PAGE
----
If we look at Diamond-Not (Venus Fly-Traps), this is the same corner as Not-Box (Venus Fly-Traps); it is inconsistent with both Not-Diamond-Not (Venus Fly-Traps) and Box (Venus Fly-Traps), since those both are the same. However, it doesn't tell us anything about the other two corners -- it's consistent with Not-Diamond (Venus Fly-Traps) and Diamond (Venus Fly-Traps).

It's worth taking some time to explore how each of the corners of the 1234D square, both with Box and with Diamond, relate to the others, because it is just so very common, and if you know this very well, you know a huge amount of modal logic, because it's how you fully understand what a given Reference Table means.

So let's think about what our other tables have to be, given our Reference Table.

If you are only using 1234, you should always do Diamonds first, but we are using 1234D, and both Rule (D) and our square of opposition tell us that Box includes Diamond. Note that by our rules, Not-Diamond (Tulips) [= There are no quarters with tulips] means the same as Box-Not (Tulips) [= every quarter has no tulips]. If I were just using 1234, I might not have any quarters in my garden (maybe I haven't planted any yet). But (D) tells me that if I have any Boxes in my Reference Table, I have at least one quarter in my garden that has them (which is Diamond), so I know I have at least one quarter in my garden, and since Boxes are true of every table that we have, all our Boxes tell us about that quarter:

TABLE 1: Some Quarter in the New Garden
Man-eating Dandelions
Fire-breathing Snapdragons
Really Red Roses
More-than-deadly Nightshades
No Daisies!
No Tulips!

I put 'No Daisies' because we know that there are no daisies anywhere (Box-Not). And I put 'No Tulips' because Not-Diamond means the same as Box-Not.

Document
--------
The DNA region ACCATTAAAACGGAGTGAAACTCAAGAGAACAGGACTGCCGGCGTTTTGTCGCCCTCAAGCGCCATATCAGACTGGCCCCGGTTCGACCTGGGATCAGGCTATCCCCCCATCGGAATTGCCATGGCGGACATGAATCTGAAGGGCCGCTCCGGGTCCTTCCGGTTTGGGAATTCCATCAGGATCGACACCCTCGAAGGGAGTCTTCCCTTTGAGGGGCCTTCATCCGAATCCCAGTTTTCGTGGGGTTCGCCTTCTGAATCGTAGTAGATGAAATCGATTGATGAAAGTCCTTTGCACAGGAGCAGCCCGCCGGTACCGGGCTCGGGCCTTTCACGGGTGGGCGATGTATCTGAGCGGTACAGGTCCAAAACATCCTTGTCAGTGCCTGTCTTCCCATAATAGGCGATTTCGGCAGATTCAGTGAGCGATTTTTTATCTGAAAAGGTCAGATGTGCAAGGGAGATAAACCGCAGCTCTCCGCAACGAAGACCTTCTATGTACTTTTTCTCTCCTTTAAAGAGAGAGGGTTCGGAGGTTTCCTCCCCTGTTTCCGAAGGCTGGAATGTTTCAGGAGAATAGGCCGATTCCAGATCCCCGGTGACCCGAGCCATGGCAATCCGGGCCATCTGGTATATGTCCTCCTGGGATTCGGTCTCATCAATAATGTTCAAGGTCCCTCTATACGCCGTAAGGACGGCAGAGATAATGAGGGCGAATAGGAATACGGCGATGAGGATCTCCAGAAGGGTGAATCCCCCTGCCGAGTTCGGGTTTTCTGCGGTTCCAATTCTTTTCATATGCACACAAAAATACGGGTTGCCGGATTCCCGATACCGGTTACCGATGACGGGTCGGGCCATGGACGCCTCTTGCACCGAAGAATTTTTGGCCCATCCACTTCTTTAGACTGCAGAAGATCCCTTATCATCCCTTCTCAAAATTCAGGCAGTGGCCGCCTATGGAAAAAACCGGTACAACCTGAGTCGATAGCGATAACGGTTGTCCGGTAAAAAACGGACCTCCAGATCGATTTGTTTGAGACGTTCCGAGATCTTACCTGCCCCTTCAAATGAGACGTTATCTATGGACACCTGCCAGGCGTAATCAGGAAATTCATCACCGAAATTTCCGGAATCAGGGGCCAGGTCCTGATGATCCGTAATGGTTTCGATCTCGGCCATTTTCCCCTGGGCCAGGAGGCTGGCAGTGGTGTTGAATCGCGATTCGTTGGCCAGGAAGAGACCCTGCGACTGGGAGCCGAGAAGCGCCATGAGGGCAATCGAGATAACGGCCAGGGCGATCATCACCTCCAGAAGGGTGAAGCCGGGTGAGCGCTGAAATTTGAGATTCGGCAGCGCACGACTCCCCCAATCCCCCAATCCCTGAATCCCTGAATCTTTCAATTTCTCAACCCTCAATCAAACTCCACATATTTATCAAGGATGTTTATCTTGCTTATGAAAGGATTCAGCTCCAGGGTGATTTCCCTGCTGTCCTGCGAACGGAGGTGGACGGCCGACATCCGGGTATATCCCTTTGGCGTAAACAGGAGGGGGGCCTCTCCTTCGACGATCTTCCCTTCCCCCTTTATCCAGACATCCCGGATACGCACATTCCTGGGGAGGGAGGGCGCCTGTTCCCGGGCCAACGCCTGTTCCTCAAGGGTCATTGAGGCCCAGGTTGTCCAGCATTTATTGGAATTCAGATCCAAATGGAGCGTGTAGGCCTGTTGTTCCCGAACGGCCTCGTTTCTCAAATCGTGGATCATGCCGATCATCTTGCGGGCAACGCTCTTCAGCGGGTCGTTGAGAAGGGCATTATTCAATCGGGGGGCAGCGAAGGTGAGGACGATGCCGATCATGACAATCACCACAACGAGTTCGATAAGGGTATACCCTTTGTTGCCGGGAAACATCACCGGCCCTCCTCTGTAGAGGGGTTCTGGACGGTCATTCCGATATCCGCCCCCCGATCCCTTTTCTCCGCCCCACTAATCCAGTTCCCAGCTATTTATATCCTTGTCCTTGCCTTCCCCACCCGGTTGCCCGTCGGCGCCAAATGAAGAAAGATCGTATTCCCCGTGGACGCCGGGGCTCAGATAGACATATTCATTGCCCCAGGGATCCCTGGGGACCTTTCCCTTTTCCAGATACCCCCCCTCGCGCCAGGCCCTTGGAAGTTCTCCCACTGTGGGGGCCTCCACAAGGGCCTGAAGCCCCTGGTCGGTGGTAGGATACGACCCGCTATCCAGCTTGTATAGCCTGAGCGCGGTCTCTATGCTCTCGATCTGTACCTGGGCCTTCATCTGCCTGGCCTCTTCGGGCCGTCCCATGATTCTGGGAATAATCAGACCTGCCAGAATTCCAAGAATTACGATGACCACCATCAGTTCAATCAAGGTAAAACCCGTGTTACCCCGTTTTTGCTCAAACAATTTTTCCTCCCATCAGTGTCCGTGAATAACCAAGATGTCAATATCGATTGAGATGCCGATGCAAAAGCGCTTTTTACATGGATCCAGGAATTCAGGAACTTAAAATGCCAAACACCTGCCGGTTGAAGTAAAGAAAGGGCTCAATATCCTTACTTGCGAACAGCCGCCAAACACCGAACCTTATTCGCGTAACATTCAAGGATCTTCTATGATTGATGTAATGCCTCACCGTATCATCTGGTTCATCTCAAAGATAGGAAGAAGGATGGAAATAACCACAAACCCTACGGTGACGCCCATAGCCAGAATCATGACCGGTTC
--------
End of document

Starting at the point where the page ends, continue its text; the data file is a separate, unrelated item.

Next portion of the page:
With the flowers that are only Diamond, though, we have to be much more careful, because while we know they each are on at least one table, we don't know which or how many! Maybe Jam-and-Butter-Cups are only in one quarter. Maybe they are in two. Maybe they are in three. It could even be that they are in all four. Our Reference Table doesn't tell us. And it's even trickier, because we have more than one Diamond, and we don't know if they are talking about the same quarters or different quarters. There are lots of possibilities. So when I put them on my table, I can't assume that every table is a different quarter. Maybe I am accidentally giving two incomplete descriptions of the same table, and they really should be on the same table! But I can't just put them on the same table, either, because maybe they are all on different tables! Since the Reference Table doesn't tell us, we have to be careful to remember that we don't know these things. Not assuming that you know something you don't is often the single most important thing in logic.

What we do know from the Diamonds, is that (whether or not they are overlapping or separate) the following things are true:

(1) I have at least one quarter with Jam-and-Butter-Cups.
(2) I have at least one quarter with Screaming Mandrakes.
(3) I have at least one quarter without Venus Fly-Traps.

Again, I don't know if these quarters are the same or different. If I put them all on one table, I might be wrong. If I put them on different tables, though, then as long as I remember that any of my tables might be incomplete, and that any two tables might be giving incomplete descriptions of the same quarter, I will be just fine.

TABLE 1: Some Quarter in the New Garden
(Don't Know Which)
TABLE 2: Some Quarter in the New Garden
(Don't Know Which)
TABLE 3: Some Quarter in the New Garden
(Don't Know Which)
Man-eating DandelionsMan-eating DandelionsMan-eating Dandelions
Fire-breathing SnapdragonsFire-breathing SnapdragonsFire-breathing Snapdragons